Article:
Venezuela

Cable Car in the Clouds

by Luisa Avilés
Grand Prairie, TX, United States

When I was 15, I made the most beautiful trip into the Sierra Nevada mountains of Venezuela. To get to the summit overlooking the town of Mérida, my family and I took a cable car. It is named Mukumbarí, which comes from indigenous words meaning the place where the sun sleeps. It hold two world records for longest and highest cable car in the world, as it extends for 12.5 kilometers and reaches an altitude of 4,765 meters above sea level (MSL).

If you go on this journey, you’ll ride in one of eight cabins, each with room for 60 passengers. During the hour-long trip from the base to the summit, you’ll pass through five different waystations.

The Journey Begins

The entrance to the teleferico (cable car) is at the Barinitas station. Everything here is very modern with shops, a cafeteria and other amenities. It is located at 1,577 MSL.

The next station, La Montaña (the Mountain), is located at 2,422 MSL. It gets its name from the strange mountain across the valley that is shaped like an enormous human profile. The locals call it El Gigante Dormido (the Sleeping Giant). From this height, the view of the entire city of Mérida is just breathtaking.

The next stations are La Aguada (3,452 MSL), Loma Redonda (4,045 MSL), and the final station is the spectacular Pico Espejo, located at 4,765 MSL. This last section is amazing because you can see all the high peaks of the Sierra Nevada, as well as two lagoons nestled among them.

Mountain Flora

By this point, the ecosystem has changed entirely due to the elevation you’ve reached. Trees can no longer survive. Vegetation vanishes to almost nothing.

Frailejones of the Sierra Nevada mountains

But a rare plant known as the frailejón has evolved to withstand its chilly, rocky surroundings. This unusual species looks like someone stuck a yellow daisy on top of a spindly cactus. It has light green, fuzzy leaves that feel like wool. Each single plant can have as many as 40 flowers. On our trip, we were able to count about 200 frailejones, all blooming!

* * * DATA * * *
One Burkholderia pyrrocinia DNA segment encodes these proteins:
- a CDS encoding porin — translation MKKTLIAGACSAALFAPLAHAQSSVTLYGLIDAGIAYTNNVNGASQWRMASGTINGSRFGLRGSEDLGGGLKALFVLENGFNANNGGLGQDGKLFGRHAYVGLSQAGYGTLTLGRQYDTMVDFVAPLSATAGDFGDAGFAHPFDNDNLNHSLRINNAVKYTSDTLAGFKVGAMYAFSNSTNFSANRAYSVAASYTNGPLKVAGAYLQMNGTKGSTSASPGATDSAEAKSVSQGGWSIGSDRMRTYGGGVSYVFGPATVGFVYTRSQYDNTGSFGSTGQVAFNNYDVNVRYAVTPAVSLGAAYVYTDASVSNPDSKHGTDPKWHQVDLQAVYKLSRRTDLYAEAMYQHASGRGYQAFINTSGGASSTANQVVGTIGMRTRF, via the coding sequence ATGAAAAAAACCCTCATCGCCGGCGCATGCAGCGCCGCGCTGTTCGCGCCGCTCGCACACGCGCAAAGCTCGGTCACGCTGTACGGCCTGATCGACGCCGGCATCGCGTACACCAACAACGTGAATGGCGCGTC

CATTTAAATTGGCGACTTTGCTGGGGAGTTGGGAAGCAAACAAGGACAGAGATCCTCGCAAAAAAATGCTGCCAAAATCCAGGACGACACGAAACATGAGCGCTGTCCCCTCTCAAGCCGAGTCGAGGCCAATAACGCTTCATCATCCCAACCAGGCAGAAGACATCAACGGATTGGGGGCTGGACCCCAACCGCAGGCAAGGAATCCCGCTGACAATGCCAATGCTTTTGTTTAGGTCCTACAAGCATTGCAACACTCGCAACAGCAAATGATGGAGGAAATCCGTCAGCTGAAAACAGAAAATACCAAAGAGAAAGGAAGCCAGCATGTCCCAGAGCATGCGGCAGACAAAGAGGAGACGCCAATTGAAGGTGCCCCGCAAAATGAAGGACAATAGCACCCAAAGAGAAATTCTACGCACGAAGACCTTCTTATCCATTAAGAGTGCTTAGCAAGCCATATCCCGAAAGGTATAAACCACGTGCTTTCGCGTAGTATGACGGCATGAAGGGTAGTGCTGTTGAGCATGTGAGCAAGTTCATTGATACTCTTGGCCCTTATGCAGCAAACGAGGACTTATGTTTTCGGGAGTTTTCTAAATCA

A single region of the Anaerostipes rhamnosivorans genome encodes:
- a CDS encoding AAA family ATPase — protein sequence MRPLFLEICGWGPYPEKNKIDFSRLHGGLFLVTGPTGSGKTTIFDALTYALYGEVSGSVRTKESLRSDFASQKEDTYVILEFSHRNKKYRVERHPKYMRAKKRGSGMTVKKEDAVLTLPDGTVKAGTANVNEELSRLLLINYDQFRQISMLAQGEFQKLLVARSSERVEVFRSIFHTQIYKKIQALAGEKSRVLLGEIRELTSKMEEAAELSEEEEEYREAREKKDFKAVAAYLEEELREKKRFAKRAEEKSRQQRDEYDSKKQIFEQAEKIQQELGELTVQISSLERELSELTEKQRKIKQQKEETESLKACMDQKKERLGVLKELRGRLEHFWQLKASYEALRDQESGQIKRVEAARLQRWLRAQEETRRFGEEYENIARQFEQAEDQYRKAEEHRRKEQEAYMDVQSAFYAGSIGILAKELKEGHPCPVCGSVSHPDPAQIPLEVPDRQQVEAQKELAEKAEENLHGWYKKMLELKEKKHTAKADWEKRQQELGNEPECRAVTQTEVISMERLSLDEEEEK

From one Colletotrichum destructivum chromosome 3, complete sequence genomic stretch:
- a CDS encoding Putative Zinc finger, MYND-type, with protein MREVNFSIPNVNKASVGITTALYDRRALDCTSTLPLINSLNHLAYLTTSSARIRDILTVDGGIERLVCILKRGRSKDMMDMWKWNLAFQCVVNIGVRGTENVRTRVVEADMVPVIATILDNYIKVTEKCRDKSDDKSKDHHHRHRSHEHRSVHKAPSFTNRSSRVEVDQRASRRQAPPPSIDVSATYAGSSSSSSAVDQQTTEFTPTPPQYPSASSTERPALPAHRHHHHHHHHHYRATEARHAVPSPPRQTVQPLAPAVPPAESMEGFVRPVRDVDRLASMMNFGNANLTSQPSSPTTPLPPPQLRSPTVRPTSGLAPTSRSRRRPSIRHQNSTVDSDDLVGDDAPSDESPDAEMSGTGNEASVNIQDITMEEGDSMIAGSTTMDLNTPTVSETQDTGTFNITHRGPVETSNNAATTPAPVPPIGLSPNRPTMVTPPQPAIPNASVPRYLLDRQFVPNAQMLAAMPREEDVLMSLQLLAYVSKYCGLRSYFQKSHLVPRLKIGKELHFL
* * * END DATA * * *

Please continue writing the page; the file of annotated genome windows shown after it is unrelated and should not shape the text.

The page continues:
Summit Scenery

As you finish your ascent into the clouds, two statues will greet you at the final station. One carved out of white marble is called the Virgen de las Nieves (Virgin of the Snow) because, you guessed it, there’s often snow on the ground at this altitude. The other statue is of Francisco de Miranda, a native Venezuelan who fought for independence of the Spanish American colonies over two hundred years ago.

On a clear day, from Pico Espejo you can see in the distance Pico Bolívar, the highest peak in Venezuela, located at 4,980 MSL. Even though it looks close, to get there you would need special climbing equipment and several hours. You can also see Pico Bonpland at 4,942 MSL, Pico Humboldt at 4,290 MSL, and Pico La Concha at 4,920 MSL.

This is an unforgettable trip that you should take at some point in your life. You will always remember its astonishing beauty.

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Math Questions

  1. How many yards are 12.5 kilometers? How about miles?
  2. What is the difference between the altitude of Pico Bonpland and Pico Humboldt?
  3. If each cabin of the cable car can carry 60 people, how many people can 8 cabins carry?
  4. If I saw about 200 frailejones plants, each with 40 flowers, how many flowers did I see in total?

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Social Justice Questions

Since the collapse of the oil market, Venezuela has fallen on hard economic times. Its government has been criticized for spending money rebuilding the Mukumbarí cable car when the country’s poor are unable to find food. Officials argue that the increase in tourism will benefit the entire country’s financial status. What do you think?

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Resources

  1. Informational article on the Mukumbarí cable car including pictures
  2. Webpage on the cable car’s 2016 reopening including a short video
  3. Four-minute video of the climb, stations and summit

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